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Reporting methodological search filter performance comparisons: a review

Date and Location




Sunday 22 September 2013 - 10:30 - 12:00


Presenting author and contact person

Presenting author

Jenny Harbour

Contact person

Jenny Harbour
Jenny Harbour
Abstract text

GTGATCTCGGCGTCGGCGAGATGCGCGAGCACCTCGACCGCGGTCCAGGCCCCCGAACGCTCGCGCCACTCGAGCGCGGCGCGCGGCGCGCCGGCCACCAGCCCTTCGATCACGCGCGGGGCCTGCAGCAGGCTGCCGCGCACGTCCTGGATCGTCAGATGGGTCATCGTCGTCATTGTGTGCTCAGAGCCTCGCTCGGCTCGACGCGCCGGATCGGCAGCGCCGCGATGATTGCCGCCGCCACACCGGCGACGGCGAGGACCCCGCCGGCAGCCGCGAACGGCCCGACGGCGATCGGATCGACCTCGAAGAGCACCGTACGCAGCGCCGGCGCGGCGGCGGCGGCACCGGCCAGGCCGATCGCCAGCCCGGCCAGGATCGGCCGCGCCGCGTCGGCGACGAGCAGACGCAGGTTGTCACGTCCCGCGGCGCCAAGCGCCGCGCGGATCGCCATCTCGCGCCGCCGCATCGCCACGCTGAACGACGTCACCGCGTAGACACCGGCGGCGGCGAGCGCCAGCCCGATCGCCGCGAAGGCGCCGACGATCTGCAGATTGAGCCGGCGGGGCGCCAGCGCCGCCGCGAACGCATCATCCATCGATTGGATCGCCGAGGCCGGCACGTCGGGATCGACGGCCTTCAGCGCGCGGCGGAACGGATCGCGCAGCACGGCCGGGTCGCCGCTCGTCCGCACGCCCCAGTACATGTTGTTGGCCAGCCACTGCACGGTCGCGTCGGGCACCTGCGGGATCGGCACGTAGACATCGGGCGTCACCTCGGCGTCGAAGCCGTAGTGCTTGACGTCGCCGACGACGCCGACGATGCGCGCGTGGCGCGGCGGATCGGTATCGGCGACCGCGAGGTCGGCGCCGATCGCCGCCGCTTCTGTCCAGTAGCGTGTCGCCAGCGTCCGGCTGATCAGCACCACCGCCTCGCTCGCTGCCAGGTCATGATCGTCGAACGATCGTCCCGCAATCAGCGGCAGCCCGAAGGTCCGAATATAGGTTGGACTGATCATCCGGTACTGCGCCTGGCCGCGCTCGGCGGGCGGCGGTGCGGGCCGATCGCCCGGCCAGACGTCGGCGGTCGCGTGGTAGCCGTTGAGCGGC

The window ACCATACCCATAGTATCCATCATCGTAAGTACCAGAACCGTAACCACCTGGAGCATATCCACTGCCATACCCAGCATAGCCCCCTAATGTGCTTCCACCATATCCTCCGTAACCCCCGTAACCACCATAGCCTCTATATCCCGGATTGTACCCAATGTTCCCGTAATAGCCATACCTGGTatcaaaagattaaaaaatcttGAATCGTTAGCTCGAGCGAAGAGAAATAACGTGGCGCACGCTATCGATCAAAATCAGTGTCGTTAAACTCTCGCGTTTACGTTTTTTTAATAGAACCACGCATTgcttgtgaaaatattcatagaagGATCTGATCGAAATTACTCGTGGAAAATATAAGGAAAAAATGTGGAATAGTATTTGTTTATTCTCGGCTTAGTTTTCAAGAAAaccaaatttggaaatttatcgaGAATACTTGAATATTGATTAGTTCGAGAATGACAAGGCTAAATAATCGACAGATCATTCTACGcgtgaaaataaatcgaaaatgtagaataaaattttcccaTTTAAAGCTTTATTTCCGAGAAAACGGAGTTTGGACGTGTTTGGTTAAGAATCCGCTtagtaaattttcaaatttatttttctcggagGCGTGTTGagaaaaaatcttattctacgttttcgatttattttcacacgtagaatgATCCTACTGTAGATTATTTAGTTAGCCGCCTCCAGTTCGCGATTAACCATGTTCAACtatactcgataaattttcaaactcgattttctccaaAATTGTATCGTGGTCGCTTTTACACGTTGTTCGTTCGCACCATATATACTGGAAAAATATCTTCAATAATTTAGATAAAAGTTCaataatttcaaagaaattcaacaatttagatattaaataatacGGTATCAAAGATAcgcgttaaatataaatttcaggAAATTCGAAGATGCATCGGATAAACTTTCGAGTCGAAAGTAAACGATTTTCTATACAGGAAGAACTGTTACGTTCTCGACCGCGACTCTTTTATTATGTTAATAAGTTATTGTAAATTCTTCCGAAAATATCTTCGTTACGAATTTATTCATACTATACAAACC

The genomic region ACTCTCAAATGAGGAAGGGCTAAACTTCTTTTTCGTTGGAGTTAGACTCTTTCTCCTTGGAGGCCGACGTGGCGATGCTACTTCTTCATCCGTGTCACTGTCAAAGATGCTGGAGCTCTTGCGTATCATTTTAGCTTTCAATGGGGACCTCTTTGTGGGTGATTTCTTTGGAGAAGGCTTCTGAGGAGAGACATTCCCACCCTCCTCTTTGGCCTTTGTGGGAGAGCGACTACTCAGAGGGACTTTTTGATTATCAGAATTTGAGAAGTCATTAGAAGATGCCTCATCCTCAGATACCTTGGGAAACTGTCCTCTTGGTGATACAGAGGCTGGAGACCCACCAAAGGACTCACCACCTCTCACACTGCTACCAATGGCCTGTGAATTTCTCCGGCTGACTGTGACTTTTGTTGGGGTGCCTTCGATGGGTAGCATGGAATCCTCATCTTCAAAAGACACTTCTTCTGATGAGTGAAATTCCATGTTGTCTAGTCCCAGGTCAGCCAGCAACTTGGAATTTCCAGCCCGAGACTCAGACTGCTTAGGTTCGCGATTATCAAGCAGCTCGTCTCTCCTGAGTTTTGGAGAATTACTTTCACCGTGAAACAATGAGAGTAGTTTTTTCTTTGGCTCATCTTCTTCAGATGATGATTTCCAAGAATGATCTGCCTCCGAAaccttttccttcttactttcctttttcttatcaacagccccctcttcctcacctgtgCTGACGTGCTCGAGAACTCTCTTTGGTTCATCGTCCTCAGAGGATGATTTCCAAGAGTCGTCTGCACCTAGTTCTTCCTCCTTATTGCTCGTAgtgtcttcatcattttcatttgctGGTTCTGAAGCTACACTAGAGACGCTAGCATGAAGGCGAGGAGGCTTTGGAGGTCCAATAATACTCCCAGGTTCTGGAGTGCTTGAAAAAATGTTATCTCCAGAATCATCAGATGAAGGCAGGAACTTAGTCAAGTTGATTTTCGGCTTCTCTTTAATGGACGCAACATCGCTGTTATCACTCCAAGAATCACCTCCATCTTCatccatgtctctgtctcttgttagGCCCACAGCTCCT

Background: Effective retrieval of literature is essential for evidence-based healthcare. Methodological search filters are tools for retrieving studies using specific research method. As the number of filters proliferates, choice of filter is likely to be based on filter performance data. Aim: To review measures reported and presentation methods in comparing methodological search filter performance. Methods: Studies were identified from the InterTasc Information Specialists Subgroup (ISSG) Search Filter Resource website, a search by the Cochrane UK Centre and references from a concurrent review. Included studies compared two or more methodological search filters for randomised controlled trials (RCTs), diagnostic test accuracy studies (DTA), systematic reviews (SR) or economic evaluations. Results: Eighteen papers met the review inclusion criteria comparing DTA (8), RCT (5), SR (3), economic evaluations (1) and both RCT and SR filters (1). The number of filters compared in a single study ranged from 2 to 38. Seventeen studies assessed performance against a gold standard set of studies derived from hand-searching journals (10), included studies from systematic reviews (5) or from database records (2). The most commonly reported measures were sensitivity/recall (16) and precision (13). Specificity was calculated for seven studies. All studies displayed results in tables, generally listing filters in descending order by the measure of interest. Results were given as percentages or proportions in all studies. Two studies supplemented results tables with graphical displays of data: bar graph of the proportion of retrieved and missed gold standard references per filter; forest plot of the overall sensitivity and specificity of each filter. Conclusions: The most commonly reported measures in filter performance comparisons were sensitivity and precision. Methods of presenting results of filter performance comparisons were limited to tables and a small number of graphs.